The bill also “protects tenants” by preventing a landlord from evicting a tenant for the next three months on the basis of simply wanting to sell the property or if they just want to move back into the property themselves.

    The termination protections are for “an initial period” of three (3) months but the bill (now law) may on the recommendation of the minister be extended for a further 3 months starting immediately after the conclusion of the initial period.

    Questions Property Investors need to think about

    What are the chances of the rental increase freeze being extended?

    Given the COVID-19 lock down / isolation period is four (4) weeks a six month freeze on rents seems generous.

    Is it co-incidence that the six month period neatly takes us up to the proposed general election date? Given much of the policy the Labour party has introduced over its term including RTA, Healthy Homes, letting fees etc. have significantly increased rental costs for tenants – the prospect of using the rent freeze as a platform for campaigning as a champion for tenant’s right must be surely be tempting to employ as a broad brushed broom to sweep votes?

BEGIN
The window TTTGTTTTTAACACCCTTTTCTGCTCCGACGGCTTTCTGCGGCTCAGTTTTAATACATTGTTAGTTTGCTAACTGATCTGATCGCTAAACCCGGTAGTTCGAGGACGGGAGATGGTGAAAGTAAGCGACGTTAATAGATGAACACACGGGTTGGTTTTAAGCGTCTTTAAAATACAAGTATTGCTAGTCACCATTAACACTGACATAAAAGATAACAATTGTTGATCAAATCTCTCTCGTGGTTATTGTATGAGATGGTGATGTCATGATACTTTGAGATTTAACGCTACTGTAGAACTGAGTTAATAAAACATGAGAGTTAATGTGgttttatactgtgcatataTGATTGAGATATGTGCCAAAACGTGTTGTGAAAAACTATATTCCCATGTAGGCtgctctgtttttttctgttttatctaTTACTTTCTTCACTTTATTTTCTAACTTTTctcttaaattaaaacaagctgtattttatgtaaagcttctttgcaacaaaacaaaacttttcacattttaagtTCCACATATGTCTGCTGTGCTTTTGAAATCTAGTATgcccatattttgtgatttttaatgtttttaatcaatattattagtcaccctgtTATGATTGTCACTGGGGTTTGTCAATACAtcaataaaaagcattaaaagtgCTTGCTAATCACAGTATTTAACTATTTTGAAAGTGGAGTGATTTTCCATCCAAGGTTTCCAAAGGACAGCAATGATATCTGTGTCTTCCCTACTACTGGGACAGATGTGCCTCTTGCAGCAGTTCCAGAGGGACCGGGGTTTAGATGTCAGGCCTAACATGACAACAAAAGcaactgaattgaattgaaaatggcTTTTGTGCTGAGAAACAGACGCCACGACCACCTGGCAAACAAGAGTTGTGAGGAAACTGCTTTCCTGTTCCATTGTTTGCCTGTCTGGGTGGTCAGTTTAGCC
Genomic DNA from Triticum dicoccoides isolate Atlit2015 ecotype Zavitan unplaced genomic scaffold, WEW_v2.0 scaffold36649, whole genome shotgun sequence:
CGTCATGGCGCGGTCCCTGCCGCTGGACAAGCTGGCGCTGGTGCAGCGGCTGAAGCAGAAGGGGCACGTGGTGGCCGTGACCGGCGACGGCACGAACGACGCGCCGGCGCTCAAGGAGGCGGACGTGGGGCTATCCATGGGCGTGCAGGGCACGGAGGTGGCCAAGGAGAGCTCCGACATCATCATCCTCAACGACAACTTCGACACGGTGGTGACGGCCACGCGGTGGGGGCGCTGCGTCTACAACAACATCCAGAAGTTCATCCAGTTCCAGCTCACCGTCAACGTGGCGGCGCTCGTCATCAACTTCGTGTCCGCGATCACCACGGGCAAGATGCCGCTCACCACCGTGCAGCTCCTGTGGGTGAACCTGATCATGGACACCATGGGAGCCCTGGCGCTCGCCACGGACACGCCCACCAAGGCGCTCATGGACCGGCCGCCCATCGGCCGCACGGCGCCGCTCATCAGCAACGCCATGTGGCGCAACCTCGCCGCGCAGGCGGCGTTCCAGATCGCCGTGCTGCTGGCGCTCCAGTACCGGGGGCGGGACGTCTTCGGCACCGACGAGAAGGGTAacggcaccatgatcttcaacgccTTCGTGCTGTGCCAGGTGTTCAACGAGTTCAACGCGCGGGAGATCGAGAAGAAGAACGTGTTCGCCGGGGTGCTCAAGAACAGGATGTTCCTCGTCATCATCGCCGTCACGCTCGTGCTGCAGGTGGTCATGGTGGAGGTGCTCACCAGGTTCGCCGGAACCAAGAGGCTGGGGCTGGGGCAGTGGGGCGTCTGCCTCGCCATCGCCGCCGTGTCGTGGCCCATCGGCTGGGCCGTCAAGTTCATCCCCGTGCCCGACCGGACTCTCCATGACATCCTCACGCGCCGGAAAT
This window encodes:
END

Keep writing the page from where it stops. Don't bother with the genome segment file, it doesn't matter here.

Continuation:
Remember this; now the Act has passed into law sans the usual scrutiny process, the ability for it to be re-evaluated at a later date is simplified.

    If Labour is re-elected in the next election – a very strong possibility because it’s rare for “war-time” Prime Ministers not to be – do you see the rent freeze being extended?

    Are the revised circumstances under which a landlord can terminate a tenancy a clarion call for future RTA amendments?

    Well folks, the law has already changed; that is to say, the provisions relating to the outbreak of COVID-19 are already inserted as a new schedule into the Residential Tenancies Act 1986.